posted by transona5 at 11:55 AM on October 6, 2004

I don't understand how the 14th Amendment can be considered equivalent to the ERA

It has since been used to achieve some of the goals of the ERA, such as admission to previously men-only public universities. And women-only, for that matter.

Age is a red herring. On the one hand, youth is not a suspect classification since people normally age out of it, while people do not, in the normal course of events, find themselves turning male or turning white. On the other hand, there remain what courts would consider valid reasons to put restrictions on children, which is that they are incompetent to manage their own affairs. On the other other hand, there are legal mechanisms to emancipate yourself from any connection to sufficiently onerous parents.
posted by ROU_Xenophobe at 1:49 PM on October 6, 2004

headspace: but if the ERA would have implications for issues as listed by loquax, how does that fit with whether they're covered within the 14th amendment?

My position is what matters most is whether or not I have the same employment and education opportunities, the same protection and redresses available to me under the law, and the right to live as an autonomous being without needing a man's approval or permission. (Until the mid-eighties, banks still regularly refused loans to women who did not have a male co-signer, for example.) I don't, however, feel the need to share a bathroom with a man and I think that some single-sex institutions (Boy Scouts/Girl Scouts, for example) are a good thing.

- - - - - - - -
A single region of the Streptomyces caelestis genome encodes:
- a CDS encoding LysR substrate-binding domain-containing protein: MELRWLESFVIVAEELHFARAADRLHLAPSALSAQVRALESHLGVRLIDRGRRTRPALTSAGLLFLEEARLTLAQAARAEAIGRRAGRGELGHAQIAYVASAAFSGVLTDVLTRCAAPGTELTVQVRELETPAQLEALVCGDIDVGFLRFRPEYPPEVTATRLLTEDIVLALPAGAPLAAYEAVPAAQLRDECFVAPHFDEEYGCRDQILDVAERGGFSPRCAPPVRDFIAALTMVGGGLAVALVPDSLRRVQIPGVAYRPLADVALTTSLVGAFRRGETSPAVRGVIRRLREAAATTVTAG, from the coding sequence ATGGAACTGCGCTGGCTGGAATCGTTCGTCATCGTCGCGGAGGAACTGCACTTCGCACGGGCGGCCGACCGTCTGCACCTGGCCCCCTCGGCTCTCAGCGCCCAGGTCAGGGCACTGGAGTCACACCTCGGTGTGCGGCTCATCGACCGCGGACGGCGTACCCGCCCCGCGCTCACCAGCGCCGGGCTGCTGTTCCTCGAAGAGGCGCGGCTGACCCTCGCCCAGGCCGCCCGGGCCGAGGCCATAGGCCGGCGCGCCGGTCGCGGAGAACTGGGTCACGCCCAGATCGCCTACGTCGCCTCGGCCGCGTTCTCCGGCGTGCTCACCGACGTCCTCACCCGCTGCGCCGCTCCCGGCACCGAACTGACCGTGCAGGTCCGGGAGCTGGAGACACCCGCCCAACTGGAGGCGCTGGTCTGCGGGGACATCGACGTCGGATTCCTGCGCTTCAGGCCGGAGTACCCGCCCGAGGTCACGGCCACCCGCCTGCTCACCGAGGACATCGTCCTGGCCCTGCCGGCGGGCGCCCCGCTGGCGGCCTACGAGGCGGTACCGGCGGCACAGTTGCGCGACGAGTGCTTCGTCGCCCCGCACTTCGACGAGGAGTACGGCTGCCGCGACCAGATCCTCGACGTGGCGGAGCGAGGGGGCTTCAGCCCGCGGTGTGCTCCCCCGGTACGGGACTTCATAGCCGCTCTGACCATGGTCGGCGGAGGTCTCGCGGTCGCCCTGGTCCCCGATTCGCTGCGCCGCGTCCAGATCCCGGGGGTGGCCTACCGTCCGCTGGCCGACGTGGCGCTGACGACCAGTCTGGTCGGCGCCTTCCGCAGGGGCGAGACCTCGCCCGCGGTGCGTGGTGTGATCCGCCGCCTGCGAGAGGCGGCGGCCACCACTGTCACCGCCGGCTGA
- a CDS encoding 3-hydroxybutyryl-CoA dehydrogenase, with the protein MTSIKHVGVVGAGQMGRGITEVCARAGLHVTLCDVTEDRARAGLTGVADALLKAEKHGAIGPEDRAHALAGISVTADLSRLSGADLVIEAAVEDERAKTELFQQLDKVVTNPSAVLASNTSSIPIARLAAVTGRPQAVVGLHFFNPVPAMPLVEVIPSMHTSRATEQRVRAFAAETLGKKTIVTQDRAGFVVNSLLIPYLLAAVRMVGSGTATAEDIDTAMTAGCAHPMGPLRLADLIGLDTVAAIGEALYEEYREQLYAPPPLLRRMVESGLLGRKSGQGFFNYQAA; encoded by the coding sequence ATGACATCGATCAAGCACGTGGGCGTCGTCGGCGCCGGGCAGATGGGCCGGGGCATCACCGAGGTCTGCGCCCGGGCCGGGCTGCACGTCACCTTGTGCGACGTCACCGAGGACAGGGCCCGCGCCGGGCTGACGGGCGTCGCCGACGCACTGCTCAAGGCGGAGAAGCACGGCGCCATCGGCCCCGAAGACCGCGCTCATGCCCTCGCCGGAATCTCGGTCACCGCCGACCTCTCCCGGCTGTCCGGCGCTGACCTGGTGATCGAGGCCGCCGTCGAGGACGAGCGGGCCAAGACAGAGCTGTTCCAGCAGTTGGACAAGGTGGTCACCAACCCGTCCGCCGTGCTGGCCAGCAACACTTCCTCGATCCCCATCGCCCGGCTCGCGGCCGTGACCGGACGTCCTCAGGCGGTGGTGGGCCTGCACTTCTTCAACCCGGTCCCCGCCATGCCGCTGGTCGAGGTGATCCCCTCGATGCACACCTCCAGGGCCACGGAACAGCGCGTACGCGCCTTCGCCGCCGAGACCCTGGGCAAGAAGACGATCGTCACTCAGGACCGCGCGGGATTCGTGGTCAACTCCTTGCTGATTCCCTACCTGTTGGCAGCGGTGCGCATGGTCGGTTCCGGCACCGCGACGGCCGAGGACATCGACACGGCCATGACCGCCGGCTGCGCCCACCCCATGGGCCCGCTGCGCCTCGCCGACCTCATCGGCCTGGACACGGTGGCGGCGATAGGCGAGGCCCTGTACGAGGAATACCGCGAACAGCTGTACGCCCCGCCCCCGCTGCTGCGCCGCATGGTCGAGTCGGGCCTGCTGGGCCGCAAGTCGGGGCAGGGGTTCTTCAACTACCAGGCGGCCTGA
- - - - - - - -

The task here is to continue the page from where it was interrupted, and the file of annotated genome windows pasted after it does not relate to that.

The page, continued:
My needs for parity as a woman and citizen of the United States are fully covered by the 14th and 19th Amendments; the law is already there- my activist concern is in seeing that the law is fully implemented. Personally, I think custody laws do need revision, to favor the best interests of the child rather than the assumption that the woman is automatically the best parent; likewise, I think laws at a local level need to punish female offenders equally to their male compatriots, but I feel that those are issues that have been addressed by the Constitution, and now must be addressed in local, state, and federal statutes to bring them into compliance.

Mind you, I wouldn't throw a hissy if the ERA were re-introduced and passed, because it does at least meet the bar of amending the Constitution to extend and grant rights, but I really don't think it's necessary. We already have what we need there, we just have to make sure that our functional laws acknowledge that.
posted by headspace at 3:06 PM on October 6, 2004

Interesting. My thanks to all who answered.
posted by John Kenneth Fisher at 9:42 AM on October 8, 2004